Hypertext Webster Gateway: "flesh"

From Easton's 1897 Bible Dictionary (easton)

in the Old Testament denotes (1) a particular part of the body
of man and animals (Gen. 2:21; 41:2; Ps. 102:5, marg.); (2) the
whole body (Ps. 16:9); (3) all living things having flesh, and
particularly humanity as a whole (Gen. 6:12, 13); (4) mutability
and weakness (2 Chr. 32:8; comp. Isa. 31:3; Ps. 78:39). As
suggesting the idea of softness it is used in the expression
"heart of flesh" (Ezek. 11:19). The expression "my flesh and
bone" (Judg. 9:2; Isa. 58:7) denotes relationship.

In the New Testament, besides these it is also used to denote
the sinful element of human nature as opposed to the "Spirit"
(Rom. 6:19; Matt. 16:17). Being "in the flesh" means being
unrenewed (Rom. 7:5; 8:8, 9), and to live "according to the
flesh" is to live and act sinfully (Rom. 8:4, 5, 7, 12).

This word also denotes the human nature of Christ (John 1:14,
"The Word was made flesh." Comp. also 1 Tim. 3:16; Rom. 1:3).

From Webster's Revised Unabridged Dictionary (1913) (web1913)

Flesh \Flesh\, n. [OE. flesch, flesc, AS. fl?sc; akin to OFries.
fl[=a]sk, D. vleesch, OS. fl?sk, OHG. fleisc, G. fleisch,
Icel. & Dan. flesk lard, bacon, pork, Sw. fl["a]sk.]
1. The aggregate of the muscles, fat, and other tissues which
cover the framework of bones in man and other animals;
especially, the muscles.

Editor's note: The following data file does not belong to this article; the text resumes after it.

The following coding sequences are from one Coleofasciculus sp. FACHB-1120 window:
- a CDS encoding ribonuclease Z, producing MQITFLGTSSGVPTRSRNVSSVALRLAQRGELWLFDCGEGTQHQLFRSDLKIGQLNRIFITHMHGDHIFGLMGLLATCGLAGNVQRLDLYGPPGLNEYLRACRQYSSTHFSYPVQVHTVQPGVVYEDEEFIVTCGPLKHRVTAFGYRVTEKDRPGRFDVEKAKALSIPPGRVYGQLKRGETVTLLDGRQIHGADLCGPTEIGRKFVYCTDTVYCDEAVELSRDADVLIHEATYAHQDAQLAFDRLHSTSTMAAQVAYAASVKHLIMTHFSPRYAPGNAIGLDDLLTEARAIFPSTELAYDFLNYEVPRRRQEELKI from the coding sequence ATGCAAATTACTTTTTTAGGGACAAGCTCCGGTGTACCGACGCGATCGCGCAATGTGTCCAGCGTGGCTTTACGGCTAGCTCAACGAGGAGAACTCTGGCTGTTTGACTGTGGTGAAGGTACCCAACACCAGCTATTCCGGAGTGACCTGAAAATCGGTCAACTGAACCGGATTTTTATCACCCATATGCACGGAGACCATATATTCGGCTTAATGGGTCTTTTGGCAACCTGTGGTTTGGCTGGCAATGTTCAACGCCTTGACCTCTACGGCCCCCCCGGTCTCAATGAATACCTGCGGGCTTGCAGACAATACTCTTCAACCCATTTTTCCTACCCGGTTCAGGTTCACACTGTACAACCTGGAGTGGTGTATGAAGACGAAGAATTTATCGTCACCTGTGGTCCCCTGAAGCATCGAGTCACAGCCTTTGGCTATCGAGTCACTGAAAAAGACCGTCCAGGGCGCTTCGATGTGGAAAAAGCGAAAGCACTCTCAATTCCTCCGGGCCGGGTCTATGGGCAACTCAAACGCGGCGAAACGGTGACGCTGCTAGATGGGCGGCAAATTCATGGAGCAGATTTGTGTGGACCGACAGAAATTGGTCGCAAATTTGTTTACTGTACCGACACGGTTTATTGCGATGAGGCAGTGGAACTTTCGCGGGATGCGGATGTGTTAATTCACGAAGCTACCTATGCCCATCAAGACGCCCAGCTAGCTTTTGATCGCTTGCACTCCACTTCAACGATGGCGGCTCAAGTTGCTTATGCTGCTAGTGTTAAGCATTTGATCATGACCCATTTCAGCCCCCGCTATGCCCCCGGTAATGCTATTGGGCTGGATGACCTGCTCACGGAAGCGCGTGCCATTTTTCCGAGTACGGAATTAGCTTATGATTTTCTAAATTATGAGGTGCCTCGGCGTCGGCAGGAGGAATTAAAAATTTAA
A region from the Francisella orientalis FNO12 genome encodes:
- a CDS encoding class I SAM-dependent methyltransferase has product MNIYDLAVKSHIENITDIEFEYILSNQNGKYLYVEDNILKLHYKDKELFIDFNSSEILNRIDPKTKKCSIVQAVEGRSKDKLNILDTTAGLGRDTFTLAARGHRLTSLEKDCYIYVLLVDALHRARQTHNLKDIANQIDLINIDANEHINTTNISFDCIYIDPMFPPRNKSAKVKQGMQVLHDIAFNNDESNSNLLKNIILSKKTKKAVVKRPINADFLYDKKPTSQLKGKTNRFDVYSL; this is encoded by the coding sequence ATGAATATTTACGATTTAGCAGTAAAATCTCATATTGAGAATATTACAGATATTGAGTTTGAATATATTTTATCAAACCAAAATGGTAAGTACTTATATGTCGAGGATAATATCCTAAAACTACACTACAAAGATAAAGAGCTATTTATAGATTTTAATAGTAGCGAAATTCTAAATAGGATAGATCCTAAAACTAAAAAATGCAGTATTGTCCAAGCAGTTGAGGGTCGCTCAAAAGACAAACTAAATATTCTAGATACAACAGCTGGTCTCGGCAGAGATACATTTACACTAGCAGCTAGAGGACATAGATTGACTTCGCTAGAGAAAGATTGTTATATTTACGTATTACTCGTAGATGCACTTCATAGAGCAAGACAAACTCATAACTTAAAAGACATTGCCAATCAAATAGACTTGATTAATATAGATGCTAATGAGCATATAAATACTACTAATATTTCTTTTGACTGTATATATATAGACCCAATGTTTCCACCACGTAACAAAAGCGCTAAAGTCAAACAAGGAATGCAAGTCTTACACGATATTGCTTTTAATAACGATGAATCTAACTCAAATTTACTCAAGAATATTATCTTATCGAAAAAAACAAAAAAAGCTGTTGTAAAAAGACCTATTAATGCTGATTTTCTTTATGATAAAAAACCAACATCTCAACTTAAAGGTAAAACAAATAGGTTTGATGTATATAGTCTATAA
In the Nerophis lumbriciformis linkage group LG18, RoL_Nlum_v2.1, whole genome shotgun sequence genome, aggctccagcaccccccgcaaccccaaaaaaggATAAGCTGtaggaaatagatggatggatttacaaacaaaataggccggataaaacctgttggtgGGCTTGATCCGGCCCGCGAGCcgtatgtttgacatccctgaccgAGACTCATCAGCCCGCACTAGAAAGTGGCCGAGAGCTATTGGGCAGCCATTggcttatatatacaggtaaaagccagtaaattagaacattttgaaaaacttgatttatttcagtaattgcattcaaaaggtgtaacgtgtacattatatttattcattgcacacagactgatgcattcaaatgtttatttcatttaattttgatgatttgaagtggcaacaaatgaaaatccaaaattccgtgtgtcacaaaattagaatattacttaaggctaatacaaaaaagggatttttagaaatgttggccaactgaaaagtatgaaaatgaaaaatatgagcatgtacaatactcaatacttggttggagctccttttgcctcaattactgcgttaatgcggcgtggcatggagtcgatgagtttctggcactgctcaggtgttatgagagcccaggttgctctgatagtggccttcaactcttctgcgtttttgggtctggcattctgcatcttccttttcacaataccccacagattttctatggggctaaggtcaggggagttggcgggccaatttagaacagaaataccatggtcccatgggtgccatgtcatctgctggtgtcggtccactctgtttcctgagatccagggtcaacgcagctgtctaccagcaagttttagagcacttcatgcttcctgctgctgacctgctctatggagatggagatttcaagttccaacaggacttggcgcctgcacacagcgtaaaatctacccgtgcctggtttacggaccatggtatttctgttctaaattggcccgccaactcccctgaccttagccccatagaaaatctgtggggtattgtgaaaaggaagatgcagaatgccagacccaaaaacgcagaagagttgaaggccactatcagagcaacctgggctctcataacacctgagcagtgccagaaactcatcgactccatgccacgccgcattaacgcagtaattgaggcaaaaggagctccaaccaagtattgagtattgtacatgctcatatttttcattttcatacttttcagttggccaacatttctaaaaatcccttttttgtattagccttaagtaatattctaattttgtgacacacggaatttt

Note: In composition it is mainly albuminous

From Webster's Revised Unabridged Dictionary (1913) (web1913)

Flesh \Flesh\, v. t. [imp. & p. p. {Fleshed}; p. pr. & vb. n.
1. To feed with flesh, as an incitement to further exertion;
to initiate; -- from the practice of training hawks and
dogs by feeding them with the first game they take, or
other flesh. Hence, to use upon flesh (as a murderous
weapon) so as to draw blood, especially for the first

Full bravely hast thou fleshed Thy maiden sword.

The wild dog Shall flesh his tooth on every
innocent. --Shak.

2. To glut; to satiate; hence, to harden, to accustom.
``Fleshed in triumphs.'' --Glanvill.

Old soldiers Fleshed in the spoils of Germany and
France. --Beau. & Fl.

3. (Leather Manufacture) To remove flesh, membrance, etc.,
from, as from hides.

From WordNet (r) 1.7 (wn)

n 1: the soft tissue of the body of a vertebrate: mainly muscle
tissue and fat
2: alternative names for the body of a human being; "Leonardo
studied the human body"; "he has a strong physique"; "the
spirit is willing but the flesh is weak" [syn: {human body},
{physical body}, {material body}, {soma}, {build}, {figure},
{physique}, {anatomy}, {shape}, {bod}, {chassis}, {frame},
3: a soft moist part of a fruit [syn: {pulp}]

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